(The Baptists who get upset when they lose their pipe organs don’t realize that, in the 19th Century, Baptists largely opposed pipe organs.)
The Baptists were much more involved in secular politics in the 1990s, and they paid a price in membership and image. The Churches of Christ have been blessed with a heritage of staying out of secular politics — which has served us well — but there are people pushing hard to turn us into a wing of the Republican Party. They are pursuing a secular agenda in the name of Christ.
Neither denomination has much of a history of compassion toward the gay community — although there are individual congregations that stand out in their willingness to minister among homosexuals despite their belief that homosexual conduct in sinful.
In my view, the biggest challenges for Churches of Christ over the next decade or so will be along these lines:
* Do we continue to wear the denominational name? Many of our largest congregations are already re-branding themselves as non-denominational. The question of instrumental music is really secondary to the question of identity. Do we think of ourselves as the only denomination going to heaven? Is our identity tied up in our denominational distinctives? Or is enough to be followers of Jesus? Or must we be followers of Jesus who wear a certain name and worship a certain way?
Many of our members struggle with giving up a cappella music and the name, not because they believe the Bible requires either, but because it’s who they are. It’s part of their identity — their self-image. To give up either would be to become someone else — quite literally. And I sympathize. I do. I’ve struggled with the same feelings myself. But that very real feeling is killing congregations across the country. Thousands have already closed their doors.
As I’ve written over at Wineskins, I believe our historic emphasis on baptism and the Lord’s Supper — the sacraments — is healthy and needs to be preserved. I’d far rather be known as a people committed to the sacraments than to a denominational identity — even though our commitment to the sacraments has roots in our denominational history. We can preserve the best of who we are without wearing a sectarian name.
Indeed, this is something we have to contribute to the church-universal — a renewed emphasis on the Lord’s Supper and baptism — not just getting the theology better but in letting the sacraments become vital elements of our spiritual formation — helping to shape each of us and the church into the image of Jesus. That really would be First Century Christianity.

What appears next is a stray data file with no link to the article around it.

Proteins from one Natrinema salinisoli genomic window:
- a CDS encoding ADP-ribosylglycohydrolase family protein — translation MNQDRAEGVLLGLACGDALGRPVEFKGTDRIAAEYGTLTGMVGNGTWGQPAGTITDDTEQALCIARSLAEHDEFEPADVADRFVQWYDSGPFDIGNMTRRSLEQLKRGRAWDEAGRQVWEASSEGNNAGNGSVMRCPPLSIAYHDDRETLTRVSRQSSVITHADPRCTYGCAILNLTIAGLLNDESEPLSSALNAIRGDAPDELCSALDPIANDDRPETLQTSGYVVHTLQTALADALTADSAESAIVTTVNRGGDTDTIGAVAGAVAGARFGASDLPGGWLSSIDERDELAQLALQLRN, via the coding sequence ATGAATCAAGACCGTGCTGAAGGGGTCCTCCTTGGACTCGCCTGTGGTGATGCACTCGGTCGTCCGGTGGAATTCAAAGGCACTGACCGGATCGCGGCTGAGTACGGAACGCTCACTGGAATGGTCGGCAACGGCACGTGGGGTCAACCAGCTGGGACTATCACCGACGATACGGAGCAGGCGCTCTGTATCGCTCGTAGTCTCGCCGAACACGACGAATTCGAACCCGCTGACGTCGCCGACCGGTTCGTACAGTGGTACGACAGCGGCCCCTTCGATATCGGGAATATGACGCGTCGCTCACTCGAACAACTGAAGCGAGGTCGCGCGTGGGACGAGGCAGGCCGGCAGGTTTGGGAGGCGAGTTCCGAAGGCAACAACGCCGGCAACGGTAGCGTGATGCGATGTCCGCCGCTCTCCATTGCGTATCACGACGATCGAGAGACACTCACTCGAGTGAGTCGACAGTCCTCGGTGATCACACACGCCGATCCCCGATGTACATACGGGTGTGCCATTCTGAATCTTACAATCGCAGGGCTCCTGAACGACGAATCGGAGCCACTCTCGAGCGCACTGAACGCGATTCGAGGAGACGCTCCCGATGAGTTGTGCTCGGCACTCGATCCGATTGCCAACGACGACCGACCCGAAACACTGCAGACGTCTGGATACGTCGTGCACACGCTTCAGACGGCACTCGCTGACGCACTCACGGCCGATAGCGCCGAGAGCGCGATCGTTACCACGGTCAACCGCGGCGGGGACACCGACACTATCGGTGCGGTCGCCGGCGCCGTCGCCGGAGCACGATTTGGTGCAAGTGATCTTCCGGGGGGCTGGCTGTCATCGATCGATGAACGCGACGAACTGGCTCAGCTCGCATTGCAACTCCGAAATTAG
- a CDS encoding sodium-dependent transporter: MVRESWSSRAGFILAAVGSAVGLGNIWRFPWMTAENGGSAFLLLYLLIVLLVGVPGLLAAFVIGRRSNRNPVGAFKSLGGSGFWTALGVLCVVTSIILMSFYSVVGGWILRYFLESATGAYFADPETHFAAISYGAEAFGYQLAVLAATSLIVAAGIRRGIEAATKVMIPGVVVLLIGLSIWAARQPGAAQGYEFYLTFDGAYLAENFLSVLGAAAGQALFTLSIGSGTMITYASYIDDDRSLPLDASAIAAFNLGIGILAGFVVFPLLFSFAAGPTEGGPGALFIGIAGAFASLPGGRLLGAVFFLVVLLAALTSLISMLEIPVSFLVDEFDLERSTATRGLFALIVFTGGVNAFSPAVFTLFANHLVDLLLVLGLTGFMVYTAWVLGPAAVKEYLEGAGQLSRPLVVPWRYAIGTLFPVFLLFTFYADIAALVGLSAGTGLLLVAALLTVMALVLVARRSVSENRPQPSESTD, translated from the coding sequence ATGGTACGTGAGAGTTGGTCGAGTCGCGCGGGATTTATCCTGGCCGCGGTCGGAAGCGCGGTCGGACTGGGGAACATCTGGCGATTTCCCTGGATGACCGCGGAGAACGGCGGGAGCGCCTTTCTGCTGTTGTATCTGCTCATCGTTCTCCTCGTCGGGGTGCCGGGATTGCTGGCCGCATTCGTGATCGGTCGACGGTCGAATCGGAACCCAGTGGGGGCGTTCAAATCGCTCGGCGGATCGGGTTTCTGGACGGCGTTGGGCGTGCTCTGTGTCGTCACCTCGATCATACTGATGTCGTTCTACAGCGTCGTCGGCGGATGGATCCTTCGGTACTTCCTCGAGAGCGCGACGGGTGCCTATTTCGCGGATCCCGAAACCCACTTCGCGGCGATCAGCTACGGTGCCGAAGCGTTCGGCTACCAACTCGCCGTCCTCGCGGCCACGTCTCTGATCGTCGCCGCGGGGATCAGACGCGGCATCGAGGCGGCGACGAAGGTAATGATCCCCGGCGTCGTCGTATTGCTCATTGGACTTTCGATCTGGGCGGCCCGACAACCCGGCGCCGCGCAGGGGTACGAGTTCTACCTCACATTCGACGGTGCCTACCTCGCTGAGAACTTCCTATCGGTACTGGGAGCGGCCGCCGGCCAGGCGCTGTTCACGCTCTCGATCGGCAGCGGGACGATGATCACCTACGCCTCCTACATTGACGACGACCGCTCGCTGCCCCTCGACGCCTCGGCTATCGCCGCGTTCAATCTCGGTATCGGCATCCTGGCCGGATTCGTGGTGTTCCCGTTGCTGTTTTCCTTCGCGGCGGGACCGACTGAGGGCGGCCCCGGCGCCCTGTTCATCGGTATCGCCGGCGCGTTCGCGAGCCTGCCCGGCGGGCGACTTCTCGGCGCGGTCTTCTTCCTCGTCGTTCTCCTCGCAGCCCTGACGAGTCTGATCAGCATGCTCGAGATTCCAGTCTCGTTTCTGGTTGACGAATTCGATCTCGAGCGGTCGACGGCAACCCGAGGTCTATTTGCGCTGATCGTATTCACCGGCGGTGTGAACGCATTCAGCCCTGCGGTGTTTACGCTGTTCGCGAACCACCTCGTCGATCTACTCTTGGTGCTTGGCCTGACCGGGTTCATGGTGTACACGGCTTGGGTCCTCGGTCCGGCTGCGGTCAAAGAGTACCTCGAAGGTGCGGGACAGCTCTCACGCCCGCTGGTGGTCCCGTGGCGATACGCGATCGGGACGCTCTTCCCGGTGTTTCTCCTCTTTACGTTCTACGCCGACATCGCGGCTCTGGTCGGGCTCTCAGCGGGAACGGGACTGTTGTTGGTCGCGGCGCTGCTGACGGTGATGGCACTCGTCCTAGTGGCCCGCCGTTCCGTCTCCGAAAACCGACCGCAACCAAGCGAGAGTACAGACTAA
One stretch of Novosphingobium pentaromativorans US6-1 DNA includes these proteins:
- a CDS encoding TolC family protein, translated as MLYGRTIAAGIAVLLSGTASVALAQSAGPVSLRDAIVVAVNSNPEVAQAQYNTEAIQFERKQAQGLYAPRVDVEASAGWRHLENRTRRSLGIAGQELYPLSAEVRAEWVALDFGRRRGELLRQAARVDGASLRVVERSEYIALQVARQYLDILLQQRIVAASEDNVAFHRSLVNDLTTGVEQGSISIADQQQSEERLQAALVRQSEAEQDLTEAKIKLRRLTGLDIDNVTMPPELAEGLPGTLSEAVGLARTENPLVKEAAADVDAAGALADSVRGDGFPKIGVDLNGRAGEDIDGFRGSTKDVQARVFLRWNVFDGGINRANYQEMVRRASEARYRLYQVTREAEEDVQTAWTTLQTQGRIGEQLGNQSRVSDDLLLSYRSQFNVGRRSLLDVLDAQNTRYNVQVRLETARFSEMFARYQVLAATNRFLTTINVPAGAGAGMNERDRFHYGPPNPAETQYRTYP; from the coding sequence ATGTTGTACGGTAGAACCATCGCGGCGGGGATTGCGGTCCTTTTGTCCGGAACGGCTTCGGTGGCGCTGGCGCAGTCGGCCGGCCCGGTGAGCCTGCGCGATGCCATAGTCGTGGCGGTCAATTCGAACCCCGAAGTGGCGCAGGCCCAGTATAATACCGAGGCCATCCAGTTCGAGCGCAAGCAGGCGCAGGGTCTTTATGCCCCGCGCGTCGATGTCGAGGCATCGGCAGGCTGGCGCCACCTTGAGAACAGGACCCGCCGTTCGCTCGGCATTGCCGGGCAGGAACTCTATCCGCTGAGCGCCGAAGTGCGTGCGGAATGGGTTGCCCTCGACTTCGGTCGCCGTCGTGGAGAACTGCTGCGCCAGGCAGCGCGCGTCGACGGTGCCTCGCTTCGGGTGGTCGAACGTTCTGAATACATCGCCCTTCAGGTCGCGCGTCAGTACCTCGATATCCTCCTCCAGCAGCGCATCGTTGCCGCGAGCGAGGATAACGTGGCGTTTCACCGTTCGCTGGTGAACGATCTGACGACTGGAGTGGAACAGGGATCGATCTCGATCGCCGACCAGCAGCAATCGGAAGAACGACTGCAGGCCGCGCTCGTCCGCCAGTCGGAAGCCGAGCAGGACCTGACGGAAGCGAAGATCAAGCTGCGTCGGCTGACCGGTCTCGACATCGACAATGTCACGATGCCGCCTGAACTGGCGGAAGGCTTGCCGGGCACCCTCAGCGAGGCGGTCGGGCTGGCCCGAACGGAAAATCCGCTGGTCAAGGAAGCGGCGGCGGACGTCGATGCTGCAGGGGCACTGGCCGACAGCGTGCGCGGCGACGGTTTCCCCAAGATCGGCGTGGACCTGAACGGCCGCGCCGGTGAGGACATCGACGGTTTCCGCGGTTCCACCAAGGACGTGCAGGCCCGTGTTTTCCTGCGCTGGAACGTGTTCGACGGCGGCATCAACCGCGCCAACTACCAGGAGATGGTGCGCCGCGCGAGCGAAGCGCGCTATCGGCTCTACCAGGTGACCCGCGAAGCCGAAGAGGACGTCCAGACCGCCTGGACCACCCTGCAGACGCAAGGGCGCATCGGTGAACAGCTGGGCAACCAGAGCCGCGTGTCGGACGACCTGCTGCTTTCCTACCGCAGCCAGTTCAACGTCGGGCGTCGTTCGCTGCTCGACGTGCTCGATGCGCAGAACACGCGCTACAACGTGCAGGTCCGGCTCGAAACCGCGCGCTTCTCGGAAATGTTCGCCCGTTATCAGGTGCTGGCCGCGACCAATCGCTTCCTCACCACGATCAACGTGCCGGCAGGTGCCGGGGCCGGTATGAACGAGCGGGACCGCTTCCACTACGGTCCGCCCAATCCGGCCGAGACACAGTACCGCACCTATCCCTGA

* Do we continue to resist the temptation to keep politics out of the pulpit? It’s not just a growth strategy question but a question of whether the Kingdom should become one with the principalities and powers. In other words, we have to learn to see earthly powers as earthly powers rather than fooling ourselves into believing that salvation will be found in electing the right president.
* How do we address homosexuality? Again, we err when we think of gay issues in political terms rather than Kingdom terms. It’s not about the law or the ballot box but our hearts and attitudes toward gay people. And we just so insist on treating this as a political issue as though the United States Supreme Court could solve a spiritual problem. We need a major paradigm shift in how we think about the question. We need to get our direction from the scriptures, not the politicians and special interest groups.
Now, just as soon as I say that, readers will assume that I therefore take the Democratic Party position — which is secular thinking pure and simple. When we think Republican vs. Democrat, we’re thinking in non-biblical, non-spiritual terms. It takes some practice, but the question — as always — is: What does the Bible say? I don’t need to listen to Hillary or Rush to find out what the Bible says. So why allow myself to be influenced by either Hillary or Rush?
The Bible is quite clear on the sinfulness of homosexual conduct. But it’s also quite clear about our attitudes toward those outside the church:
(1Co 5:12 ESV) 12 For what have I to do with judging outsiders? Is it not those inside the church whom you are to judge?
When was the last time you heard this verse preached from a Church of Christ pulpit?
Now this passage presents its own challenges, and it hardly makes how we deal with the homosexual question easy, but it’s a pretty good place from which to start. We could start with no longer judging those outside the Kingdom. It’s forbidden.
Our mission is not to label and judge the lost but to seek and save the lost. And if we could just get that right, God would surely bring growth as we plant and water.